Runners World Articles: Archives
Frequently Asked Questions
Some questions never go out of style. Here are six classics.
Over the past 10 years, I figure I've spoken to more than 100,000
runners. And whether it's at a race clinic or during a chance encounter
in an airport, the questions they ask are universal. No matter how
often I repeat my advice, runners - especially beginners - stay
hungry for more. So I've collected here your most frequently asked
questions. If the answers seem simple, that's because they are.
But don't let their simplicity fool you - they really work!
Why do I feel great one day and awful the next? To a certain
extent, you have to expect this. Some runs will feel good, and some
will feel bad. But if your runs regularly seem to ride a roller-coaster
of "great" and "awful," it may be because your easy days aren't
quite easy enough. Without adequate rest (about 48 hours) after
the stress of intense running, your muscles don't have time to properly
repair themselves and grow stronger. Your real gains occur not during
a speed session or hill run, but during the rest period that follows.
How can I run faster? This is a no-brainer. You can run
faster by . . . running faster. Once or twice a week, put some speed
into your schedule. Here's a sample speed session for a faster 5K:
After an easy warmup, run at your projected race pace (or slightly
faster) for 1 to 2 minutes, then walk or jog for 2 to 3 minutes.
Start with two of these race-pace repeats each session and increase
by one or two per week until you've reached a maximum of eight repeats.
How can I run farther? Go slower. If, from the start of
your long runs, you run 1 to 2 minutes slower per mile than you
have been running, you'll push beyond your previous "wall" without
excess fatigue. Remember: A slow, long run (even with walking breaks)
will yield almost the same endurance benefits as a fast, long run.
And you'll burn about the same number of calories.
How can I stay motivated? My usual advice is to establish
a goal to train for, such as a 10K, half-marathon or marathon, or
to run with a friend so that your runs are more enjoyable and harder
to skip. Those are both surefire tips and I heartily recommend them.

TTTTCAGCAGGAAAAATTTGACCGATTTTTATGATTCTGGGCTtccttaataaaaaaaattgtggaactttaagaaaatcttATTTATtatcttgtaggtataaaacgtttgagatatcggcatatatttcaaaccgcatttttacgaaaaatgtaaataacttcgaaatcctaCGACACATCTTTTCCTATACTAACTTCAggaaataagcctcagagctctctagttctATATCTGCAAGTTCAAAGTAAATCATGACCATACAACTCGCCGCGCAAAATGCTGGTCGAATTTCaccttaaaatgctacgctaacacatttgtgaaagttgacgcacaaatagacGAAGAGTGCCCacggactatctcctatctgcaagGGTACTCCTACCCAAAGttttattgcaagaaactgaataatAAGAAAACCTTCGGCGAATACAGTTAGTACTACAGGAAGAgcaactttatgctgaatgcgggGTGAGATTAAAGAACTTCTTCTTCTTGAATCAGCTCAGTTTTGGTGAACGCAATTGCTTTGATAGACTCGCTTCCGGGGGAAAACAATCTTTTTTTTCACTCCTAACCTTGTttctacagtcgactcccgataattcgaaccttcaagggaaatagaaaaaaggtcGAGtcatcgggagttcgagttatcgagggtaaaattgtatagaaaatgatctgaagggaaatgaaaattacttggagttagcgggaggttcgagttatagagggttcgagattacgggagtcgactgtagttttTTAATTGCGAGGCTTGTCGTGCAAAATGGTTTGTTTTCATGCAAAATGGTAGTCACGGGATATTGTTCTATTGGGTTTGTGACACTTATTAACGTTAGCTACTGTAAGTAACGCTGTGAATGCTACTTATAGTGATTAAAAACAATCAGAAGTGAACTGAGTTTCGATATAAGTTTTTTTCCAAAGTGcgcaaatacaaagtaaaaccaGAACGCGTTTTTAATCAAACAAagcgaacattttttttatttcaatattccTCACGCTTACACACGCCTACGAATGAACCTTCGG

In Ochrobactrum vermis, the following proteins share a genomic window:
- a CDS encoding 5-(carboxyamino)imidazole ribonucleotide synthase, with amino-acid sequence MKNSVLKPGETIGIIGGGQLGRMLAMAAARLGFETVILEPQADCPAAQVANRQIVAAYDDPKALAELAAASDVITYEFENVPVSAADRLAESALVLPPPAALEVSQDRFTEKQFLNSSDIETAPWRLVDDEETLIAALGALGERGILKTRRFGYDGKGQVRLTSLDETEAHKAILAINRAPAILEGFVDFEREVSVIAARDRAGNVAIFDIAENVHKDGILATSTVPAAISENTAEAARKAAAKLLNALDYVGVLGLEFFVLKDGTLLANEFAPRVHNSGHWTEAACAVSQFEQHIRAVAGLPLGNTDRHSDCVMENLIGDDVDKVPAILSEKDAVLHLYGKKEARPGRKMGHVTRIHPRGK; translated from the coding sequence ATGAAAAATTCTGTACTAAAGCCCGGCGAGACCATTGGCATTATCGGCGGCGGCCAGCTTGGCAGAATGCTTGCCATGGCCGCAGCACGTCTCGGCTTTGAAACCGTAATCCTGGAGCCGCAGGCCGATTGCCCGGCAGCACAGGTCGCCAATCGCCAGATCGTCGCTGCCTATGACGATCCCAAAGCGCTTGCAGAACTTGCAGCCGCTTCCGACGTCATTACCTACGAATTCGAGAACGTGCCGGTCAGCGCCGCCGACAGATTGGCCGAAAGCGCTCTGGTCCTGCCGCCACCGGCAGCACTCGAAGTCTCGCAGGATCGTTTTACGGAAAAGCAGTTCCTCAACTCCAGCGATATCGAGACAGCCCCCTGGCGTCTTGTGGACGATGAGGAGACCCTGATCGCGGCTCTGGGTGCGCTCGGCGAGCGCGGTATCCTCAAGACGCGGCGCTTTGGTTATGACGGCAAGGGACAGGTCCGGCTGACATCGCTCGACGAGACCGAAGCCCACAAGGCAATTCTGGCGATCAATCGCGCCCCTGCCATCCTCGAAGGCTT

But here's a bit of unusual advice: Stop running. Not for good,
of course, but for a day or two. Maybe even longer. Try hiking,
biking or swimming instead. If you've been running for several years
and are feeling uninspired, even a layoff of a week or two isn't
out of the question. After some time away, you'll return feeling
refreshed both physically and mentally.
Will running damage my joints? All of the long-term research
I've seen says no. In separate studies that tracked subjects over
a span of 40 and 50 years, runners had no more joint problems than
nonexercisers. In fact, orthopedists have told me that people who
are programmed genetically to suffer from arthritis can delay its
onset and cope better with its symptoms if they continue a regular
program of moderate running.
How can I avoid "hitting the wall"? If I had a definitive
answer for this, I'd be a very rich man. The truth is, we all hit
the wall sooner or later - and not just in marathons. When you run
faster or farther than you've trained for, you overwhelm your muscles
and they can't get enough oxygen. Glocogen (fuel stored in your
muscles) is burned, and large amounts of lactic acid and waste products
pour into your system faster than they can be removed. As a result,
your muscles tighten and burn. Bam! You've hit the wall.
But you can take steps to keep such collisions to a minimum. The
best way to avoid hitting the wall is simply to begin your long
runs or races slower than usual (even if they feel plenty slow to
begin with). Also, be patient: Over time, speed sessions and long
runs push back the point at which you start to feel fatigued. They
also teach you to deal with the discomfort of lactic-acid buildup
without slowing down as much as before.
World, March 2000, p. 32
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